Planetary Health

From the savanna in Kenya to the rainforest in Costa Rica, Dominican’s Dr. Brett Bayles is drawing on Planetary Health — a new discipline that recognizes human health and environmental health are inextricably linked — to help identify solutions to health risks posed by poor stewardship of natural resources.

A new study appearing as the cover story in Nature Sustainability provides a win-win approach to a growing land dispute in Laikipia County in central Kenya. The area hosts about 10 percent of Kenya’s wildlife but no national parks or preserves. About 70 percent of the land is devoted to large-scale ranching and, as the area’s population grows, so does the pressure to expand agricultural and pastoral areas into grasslands now dominated by wildlife.

Bayles, Co-Director of the Global Public Health program and Assistant Professor of Global Public Health, worked on the study led by researchers from Bard College, the University of Illinois at Urbana-Champaign, the Cary Institute of Ecosystem Studies, as well as Stanford, The Nature Conservancy, Murang’a University of Technology, and the University of Washington.

The findings suggest that certain management practices can enable humans and their livestock to share territory with zebras, giraffes, elephants and other wild mammals — to the benefit of all.

“Our study examined what happens if livestock and wildlife are integrated in a meaningful way. We looked at different dimensions — wildlife health, human health, and the health of the ecosystem and found that integration improves the health of all three systems,” Bayles says.

“We found a solution that has profound implications for improving the health of humans, animals, and the ecosystems that they depend on.”

Bayles joined the School of Health and Natural Sciences in 2016. He and Dr. Andria Rusk helped to develop Dominican’s Global Public Health program, the only undergraduate global public health program in California. Now he’s excited about advancing Planetary Health research at Dominican in order to draw students into studies involving spatial epidemiology – the examination of disease and its geographic variations.

Currently, Bayles and six undergraduate students are examining the link between rainforest loss and an emergence of the Zika virus in Costa Rica. He believes this could be due to the mass clearing of tropical rainforests to make room for palm plantations as demand grows for palm oil.

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Bayles and some of the students worked on the ground in Costa Rica last summer, observing palm oil plantations and noting environmental conditions that make them suitable breeding grounds for mosquitoes. At Dominican, the Bayles lab is using satellite data from NASA to identify changes in landscape and forest cover in order to measure rainforest loss over time.

“Right now my undergraduates are doing real-life epidemiological investigations.”

Using statistics and spatial modeling in what has become known as the “Space Lab,” Bayles and his students are relying on data to show the relationship between rainforest loss and emerging diseases like Zika and Dengue Fever in the Americas.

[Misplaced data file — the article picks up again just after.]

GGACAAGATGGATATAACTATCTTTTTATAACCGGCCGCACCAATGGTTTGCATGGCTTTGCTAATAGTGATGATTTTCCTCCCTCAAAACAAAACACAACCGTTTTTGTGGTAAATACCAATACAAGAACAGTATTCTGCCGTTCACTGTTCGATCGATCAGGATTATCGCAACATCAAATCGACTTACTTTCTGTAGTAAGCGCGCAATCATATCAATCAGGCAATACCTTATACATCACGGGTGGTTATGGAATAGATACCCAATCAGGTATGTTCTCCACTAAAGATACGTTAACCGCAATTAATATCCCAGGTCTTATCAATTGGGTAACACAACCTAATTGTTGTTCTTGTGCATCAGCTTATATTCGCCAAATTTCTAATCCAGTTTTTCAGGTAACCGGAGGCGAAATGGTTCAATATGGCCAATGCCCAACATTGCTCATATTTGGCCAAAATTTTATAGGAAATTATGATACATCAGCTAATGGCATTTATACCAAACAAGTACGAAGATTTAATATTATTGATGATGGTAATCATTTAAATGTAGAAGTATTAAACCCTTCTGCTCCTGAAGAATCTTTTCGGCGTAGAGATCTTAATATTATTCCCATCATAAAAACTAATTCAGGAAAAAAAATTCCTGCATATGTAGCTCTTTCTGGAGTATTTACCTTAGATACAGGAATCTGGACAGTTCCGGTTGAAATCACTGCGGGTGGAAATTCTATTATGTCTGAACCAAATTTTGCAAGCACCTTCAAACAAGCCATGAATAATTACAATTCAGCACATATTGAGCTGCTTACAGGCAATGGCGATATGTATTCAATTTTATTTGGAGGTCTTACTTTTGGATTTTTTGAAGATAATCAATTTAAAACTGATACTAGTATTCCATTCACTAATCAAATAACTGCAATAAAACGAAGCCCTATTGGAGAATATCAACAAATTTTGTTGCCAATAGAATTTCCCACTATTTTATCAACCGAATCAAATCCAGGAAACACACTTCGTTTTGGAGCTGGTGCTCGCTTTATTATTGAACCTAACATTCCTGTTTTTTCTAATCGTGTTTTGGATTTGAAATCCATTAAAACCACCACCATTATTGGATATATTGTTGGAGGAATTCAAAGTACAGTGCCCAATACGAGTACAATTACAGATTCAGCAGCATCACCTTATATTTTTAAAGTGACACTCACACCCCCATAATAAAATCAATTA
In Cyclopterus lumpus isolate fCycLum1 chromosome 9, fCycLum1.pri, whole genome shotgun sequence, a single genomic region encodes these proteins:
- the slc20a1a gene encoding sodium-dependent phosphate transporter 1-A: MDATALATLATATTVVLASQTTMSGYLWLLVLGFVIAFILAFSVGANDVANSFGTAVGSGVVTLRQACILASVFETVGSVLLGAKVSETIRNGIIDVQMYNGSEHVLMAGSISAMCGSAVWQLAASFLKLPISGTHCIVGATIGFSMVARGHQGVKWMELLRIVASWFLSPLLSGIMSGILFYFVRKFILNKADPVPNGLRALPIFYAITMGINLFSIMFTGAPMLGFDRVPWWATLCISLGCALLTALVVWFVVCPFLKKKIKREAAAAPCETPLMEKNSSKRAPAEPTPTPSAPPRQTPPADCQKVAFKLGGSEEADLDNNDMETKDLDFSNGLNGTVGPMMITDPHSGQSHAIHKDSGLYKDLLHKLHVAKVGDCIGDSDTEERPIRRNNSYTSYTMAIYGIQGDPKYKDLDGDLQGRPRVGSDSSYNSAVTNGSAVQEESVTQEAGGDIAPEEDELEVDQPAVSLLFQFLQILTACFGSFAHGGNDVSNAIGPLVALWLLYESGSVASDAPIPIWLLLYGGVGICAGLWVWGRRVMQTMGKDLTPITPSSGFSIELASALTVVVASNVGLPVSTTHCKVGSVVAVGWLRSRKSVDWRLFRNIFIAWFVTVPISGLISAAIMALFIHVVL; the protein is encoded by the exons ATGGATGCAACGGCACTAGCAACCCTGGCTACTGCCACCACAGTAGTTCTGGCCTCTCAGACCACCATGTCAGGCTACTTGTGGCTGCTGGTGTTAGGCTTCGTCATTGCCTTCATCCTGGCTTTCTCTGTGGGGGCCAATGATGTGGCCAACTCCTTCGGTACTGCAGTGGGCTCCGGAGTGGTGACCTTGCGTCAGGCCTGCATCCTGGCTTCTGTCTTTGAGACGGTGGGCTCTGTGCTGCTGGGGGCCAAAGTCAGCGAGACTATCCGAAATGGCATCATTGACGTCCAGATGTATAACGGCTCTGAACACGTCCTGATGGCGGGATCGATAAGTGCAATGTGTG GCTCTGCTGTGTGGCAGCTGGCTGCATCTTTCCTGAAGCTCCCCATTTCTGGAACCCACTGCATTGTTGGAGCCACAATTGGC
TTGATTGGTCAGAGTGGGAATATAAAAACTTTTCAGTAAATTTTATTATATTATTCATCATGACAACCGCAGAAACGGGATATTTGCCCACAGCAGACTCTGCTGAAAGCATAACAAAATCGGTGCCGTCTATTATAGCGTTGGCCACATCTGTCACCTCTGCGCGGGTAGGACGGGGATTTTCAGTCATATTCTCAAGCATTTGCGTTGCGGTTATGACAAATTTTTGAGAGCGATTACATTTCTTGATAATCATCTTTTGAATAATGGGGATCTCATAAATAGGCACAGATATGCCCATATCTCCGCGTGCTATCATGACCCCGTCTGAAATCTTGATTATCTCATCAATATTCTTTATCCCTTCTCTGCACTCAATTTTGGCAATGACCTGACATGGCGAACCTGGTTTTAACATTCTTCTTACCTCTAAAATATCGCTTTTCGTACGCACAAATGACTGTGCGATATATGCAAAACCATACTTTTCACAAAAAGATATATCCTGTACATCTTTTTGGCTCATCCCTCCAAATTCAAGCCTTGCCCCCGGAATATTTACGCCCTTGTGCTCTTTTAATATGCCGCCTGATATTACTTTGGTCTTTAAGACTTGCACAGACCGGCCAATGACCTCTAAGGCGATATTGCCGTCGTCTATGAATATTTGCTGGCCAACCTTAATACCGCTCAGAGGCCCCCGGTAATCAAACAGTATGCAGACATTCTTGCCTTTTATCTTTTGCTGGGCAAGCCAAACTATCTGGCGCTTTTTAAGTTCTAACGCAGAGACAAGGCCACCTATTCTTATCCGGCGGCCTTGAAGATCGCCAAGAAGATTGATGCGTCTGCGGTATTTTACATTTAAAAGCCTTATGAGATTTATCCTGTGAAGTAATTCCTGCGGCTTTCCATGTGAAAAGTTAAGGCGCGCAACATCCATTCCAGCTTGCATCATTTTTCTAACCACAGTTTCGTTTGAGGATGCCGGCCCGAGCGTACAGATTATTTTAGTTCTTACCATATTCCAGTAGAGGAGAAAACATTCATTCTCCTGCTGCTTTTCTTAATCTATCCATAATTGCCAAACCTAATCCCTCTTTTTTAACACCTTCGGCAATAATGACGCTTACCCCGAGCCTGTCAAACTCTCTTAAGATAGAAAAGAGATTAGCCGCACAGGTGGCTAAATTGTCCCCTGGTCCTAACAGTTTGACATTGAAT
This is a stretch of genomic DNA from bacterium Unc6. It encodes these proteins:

After learning the fundamentals of GIS (Geographic Information Systems), the students are analyzing data and, working in subgroups, presenting their findings to peers. Bayles’ long-term goal is to publish a paper co-authored by the Global Public Health students.

“Publishing as an undergraduate is a great way to stand out when applying for grad school,” Bayles notes.

Dominican’s hands-on focus drew sophomore Gabriellah Agar ’21 to select Dominican over a larger UC or CSU campus. As a student at Sacramento’s Sheldon High School, she had developed a love of science in the school’s biotech academy. She selected Dominican because she wanted to dig into research while working alongside faculty mentors.

“With public health you must learn to think upstream by always asking what caused something to happen,” Gabriellah says. “It’s fascinating — sometimes working on a problem can start to sound like a conspiracy theory as you look for connections. I feel like a detective and I love it.”

Gabriellah plans to join the Costa Rica trip next summer — great preparation for her goal of entering Dominican’s master’s program in Healthcare Leadership, and an eventual career focused on policy.

Next semester, Bayles is introducing a new Global Environmental Health class that will incorporate aspects of epidemiology, environmental science, and global health. He also will expand students’ capacity to use GIS software, a specialized form of map-making software. This will prepare the students to study different fields within environmental health by modeling issues such as urbanization and climate change.

Since joining Dominican, Bayles has seen an increase in interest among students in pursuing graduate studies in public health.

“There’s definitely a thirst to take the training they are getting here to the graduate level in order to do impactful work both locally and globally,” he says.

Bayles received his B.A. in Biological Anthropology from the University of California San Diego, and an M.P.H. and Ph.D. in Public Health Studies from Saint Louis University.

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